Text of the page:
How to Prepare Before Applying for a Community Association or HOA Loan

March 21, 2022

Many community associations contemplating large-scale capital improvements  first look to fund their needs with cash reserves. While a 100% funded HOA or community association reserve fund is ideal, many associations aren’t fully funded. For day-to-day operations, a good rule of thumb is that maintaining at least 70% reserve funding is adequate for meeting the National Reserve Study standard of reserve adequacy, according to Association Reserves, a leading reserve study provider.

For one-time or unexpected projects, an alternative to depleting your reserves is to obtain a loan with a bank that specializes in association lending. The following overview provides a basic game plan for financing your association’s capital improvement with loan funds.

Step 1: Gain borrowing approval

The first step is to contact your association’s management company and attorney to assess the steps to obtain approval to enter into a loan. Your loan will be secured by an assignment of the association’s assessments. Therefore, the association’s governing documents must permit it to enter into a loan and pledge its assessments as security.

Step 2: Determine a repayment plan

Next, the association needs to determine what means you will use to repay the loan. For smaller loans, an increase to regular monthly assessments may be a feasible way to make loan payments. Another option could be implementing a special assessment wherein each unit owner would pay upfront or participate in the loan program. 

In either case, you’ll need to consider the board or homeowner approval(s) necessary to implement the desired repayment structure. You won’t need to have the structure in place before you apply for the loan, but in most cases, the structure will have to be approved before closing the loan. However, putting an increased regular assessment or special assessment in place before you apply for a loan can demonstrate to your bank that your association has both community support and the ability to repay the loan.

Step 3: Choose the type of association loan

When applying for a loan, your bank will want to know what type of loan and loan term you’re seeking. For large, lengthy projects, your bank will likely offer the option of entering into a non-revolving line of credit for the construction period. These lines of credit typically last six to 24 months. During that time, you’ll make interest-only payments on the amount drawn.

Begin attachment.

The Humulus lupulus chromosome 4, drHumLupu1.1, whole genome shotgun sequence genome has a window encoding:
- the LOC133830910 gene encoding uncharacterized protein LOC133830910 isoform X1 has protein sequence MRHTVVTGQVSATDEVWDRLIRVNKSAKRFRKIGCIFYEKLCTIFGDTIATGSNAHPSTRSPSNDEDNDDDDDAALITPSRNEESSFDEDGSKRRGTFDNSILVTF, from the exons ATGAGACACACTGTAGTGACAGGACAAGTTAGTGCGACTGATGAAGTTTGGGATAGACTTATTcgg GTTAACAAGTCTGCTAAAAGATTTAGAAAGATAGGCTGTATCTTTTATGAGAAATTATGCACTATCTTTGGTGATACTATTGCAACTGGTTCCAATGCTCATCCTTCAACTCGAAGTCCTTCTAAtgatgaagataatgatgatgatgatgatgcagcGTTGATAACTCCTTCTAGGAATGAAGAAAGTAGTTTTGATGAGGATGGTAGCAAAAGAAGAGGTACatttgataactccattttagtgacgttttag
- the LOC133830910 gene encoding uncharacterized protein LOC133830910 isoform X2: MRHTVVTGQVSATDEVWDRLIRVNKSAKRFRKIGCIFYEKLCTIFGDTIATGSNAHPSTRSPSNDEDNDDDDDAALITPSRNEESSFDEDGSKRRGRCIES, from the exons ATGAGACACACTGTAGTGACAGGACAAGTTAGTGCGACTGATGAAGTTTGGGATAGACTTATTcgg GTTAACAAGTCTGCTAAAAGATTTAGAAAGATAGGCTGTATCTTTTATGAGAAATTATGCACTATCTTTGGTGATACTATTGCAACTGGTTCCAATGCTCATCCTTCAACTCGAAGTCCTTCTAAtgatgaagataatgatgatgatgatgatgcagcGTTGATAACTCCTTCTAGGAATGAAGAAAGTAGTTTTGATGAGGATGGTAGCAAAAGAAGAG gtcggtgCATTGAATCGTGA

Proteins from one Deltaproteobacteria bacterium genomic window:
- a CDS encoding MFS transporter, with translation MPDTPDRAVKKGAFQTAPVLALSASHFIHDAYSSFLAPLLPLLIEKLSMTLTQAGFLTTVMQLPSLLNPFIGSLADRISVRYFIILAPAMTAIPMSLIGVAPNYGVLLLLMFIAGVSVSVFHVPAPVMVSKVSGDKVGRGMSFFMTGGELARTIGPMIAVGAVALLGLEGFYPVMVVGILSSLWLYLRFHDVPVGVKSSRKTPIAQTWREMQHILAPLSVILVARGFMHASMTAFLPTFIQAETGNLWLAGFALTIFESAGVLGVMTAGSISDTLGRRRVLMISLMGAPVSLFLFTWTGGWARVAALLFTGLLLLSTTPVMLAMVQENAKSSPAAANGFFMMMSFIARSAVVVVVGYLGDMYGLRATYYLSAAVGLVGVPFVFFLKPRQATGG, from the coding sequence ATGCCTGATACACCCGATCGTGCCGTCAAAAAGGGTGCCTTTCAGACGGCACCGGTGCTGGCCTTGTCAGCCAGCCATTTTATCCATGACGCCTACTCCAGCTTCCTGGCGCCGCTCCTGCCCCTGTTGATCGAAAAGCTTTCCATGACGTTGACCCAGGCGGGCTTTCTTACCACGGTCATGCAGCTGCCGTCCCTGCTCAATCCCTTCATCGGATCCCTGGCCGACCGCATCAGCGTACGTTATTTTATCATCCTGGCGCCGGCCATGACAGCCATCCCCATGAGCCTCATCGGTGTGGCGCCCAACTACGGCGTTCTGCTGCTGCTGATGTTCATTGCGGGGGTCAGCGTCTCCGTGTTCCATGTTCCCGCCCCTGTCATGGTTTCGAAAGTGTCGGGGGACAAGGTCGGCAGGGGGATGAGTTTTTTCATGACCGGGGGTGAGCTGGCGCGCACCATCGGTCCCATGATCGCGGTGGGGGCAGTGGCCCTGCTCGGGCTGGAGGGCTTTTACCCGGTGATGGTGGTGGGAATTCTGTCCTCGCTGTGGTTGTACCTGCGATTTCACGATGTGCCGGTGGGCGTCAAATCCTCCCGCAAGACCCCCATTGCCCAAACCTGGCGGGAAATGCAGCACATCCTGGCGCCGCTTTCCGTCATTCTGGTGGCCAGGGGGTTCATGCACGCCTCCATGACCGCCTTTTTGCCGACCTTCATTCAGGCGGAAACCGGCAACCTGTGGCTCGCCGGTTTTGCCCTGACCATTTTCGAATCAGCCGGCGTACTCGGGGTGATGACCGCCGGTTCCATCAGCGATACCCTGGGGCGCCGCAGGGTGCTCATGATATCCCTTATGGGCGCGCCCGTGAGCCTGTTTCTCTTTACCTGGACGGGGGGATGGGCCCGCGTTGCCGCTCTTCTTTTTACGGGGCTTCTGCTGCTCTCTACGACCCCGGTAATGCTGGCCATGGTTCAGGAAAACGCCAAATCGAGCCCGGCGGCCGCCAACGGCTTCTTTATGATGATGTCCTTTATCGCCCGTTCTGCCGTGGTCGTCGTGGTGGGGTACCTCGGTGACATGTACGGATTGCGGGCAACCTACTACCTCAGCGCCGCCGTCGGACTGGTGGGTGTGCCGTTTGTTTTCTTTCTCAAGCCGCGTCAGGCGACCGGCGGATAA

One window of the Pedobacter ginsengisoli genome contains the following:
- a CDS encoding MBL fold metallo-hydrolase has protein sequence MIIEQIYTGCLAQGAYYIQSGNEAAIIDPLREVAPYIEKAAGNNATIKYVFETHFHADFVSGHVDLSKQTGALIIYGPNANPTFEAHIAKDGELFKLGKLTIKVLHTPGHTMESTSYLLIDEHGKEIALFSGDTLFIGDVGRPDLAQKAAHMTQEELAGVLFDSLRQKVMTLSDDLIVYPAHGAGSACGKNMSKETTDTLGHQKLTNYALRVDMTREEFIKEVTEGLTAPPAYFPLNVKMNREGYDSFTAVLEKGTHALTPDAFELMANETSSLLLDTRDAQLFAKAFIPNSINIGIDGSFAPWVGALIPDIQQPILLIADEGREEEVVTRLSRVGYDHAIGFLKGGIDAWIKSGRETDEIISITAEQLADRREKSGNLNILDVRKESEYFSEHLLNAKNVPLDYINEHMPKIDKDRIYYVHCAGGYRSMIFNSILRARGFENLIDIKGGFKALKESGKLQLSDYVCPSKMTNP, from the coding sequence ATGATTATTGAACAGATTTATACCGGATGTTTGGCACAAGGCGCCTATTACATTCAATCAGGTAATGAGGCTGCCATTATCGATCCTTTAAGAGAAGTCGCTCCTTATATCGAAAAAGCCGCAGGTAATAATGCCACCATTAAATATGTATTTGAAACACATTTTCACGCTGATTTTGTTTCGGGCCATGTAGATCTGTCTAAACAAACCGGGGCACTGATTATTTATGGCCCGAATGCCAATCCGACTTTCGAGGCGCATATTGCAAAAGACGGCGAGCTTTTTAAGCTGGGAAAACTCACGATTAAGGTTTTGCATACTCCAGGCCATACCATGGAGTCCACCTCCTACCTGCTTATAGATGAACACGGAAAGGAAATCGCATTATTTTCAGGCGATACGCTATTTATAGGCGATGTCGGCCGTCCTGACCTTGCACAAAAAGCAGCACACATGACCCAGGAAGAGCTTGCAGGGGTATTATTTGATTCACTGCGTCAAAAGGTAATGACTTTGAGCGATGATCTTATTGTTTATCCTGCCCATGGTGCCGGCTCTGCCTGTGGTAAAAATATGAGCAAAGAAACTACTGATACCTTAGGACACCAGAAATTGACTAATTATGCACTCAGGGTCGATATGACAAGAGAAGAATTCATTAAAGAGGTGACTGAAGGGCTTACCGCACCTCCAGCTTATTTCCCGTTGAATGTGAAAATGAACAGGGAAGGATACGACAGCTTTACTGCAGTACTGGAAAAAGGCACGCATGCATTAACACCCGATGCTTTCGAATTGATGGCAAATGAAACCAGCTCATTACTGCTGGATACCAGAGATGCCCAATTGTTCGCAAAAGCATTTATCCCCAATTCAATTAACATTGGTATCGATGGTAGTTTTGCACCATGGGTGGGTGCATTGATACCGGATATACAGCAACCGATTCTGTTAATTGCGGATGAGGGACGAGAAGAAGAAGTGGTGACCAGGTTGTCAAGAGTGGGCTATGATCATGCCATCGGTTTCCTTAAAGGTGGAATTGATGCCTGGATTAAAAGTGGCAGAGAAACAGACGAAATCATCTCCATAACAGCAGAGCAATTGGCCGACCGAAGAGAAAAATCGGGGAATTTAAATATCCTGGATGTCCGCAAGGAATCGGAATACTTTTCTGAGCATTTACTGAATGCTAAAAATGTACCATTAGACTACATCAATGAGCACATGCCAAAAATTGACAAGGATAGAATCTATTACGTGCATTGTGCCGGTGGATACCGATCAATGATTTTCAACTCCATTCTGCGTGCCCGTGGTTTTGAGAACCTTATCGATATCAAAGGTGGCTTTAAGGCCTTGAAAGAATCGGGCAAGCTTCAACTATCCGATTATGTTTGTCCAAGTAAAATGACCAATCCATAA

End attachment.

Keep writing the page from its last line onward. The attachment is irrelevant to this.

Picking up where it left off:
When construction ends, the line will convert to a fully amortizing term loan. A typical term loan is for five to 15 years. It is important that the loan length not exceed the useful life of the financed improvements — you don’t want to be paying for improvements that have outlived their lifespan. If the project is smaller or short-term, it may make sense to forego the draw period and immediately enter into a term loan. The sooner you begin paying the principal, the sooner your association pays off the loan.

Step 4: Prepare for the application process

When your bank evaluates a loan request, it may use several key metrics to gauge your association’s credit risk and ability to repay the loan. Some factors the bank may consider during the underwriting process include:

    • Delinquency. Banks consider the number of accounts and the total amount of delinquencies. Many banks allow no more than 10% of accounts to be delinquent for 60+ days. Strong credit means your association’s delinquency rate is less than 5%.

    • Liquidity. This measure considers your association’s cash amount as a percentage of annual assessments and annual debt service. Many banks have a minimum liquidity requirement of 20% of the association’s annual assessments. With strong credit, your liquidity levels are greater than 50% with at least one year of debt service.

    • Size. More units or homes provide a diversified cash flow stream.

    • Assessment increases. Large increases may cause delinquencies to rise. Strong credit involves increases of less than 25%. If a significant increase is necessary, implementing it before applying for the loan can mitigate your risk.

    • Annual assessments related to market value. Annual assessments should not be greater than 10% of the unit value. Strong credit comes with yearly assessments that are less than 2% of market value.

    • Owner occupancy and concentration. A high percentage of investors not living in their respective units poses more borrowing risk. Banks consider an association to have strong credit when more than 80% of units are owner-occupied, and multiple-unit owners control less than 10% of the units. Banks may consider an association to have weak credit when less than 60% of units are owner-occupied, and multiple-unit owners control more than 20% of the units.

    • Management and capital planning. Ideally, your association will have an external professional management company with experience managing similar capital improvements. Having a professional reserve study that is at least partially funded indicates prudent financial planning.

If your association has ratings of fair to strong in most of the factors above, you will have higher chances of being approved for a loan. 

For a borrowing process that takes into account your unique needs, with expert bankers who can answer all of your questions and guide you through the application process, look for a bank with deep experience in the community association sector. To learn more, contact your Alliance Association Bank relationship manager or find out more about what our bank can offer associations like yours.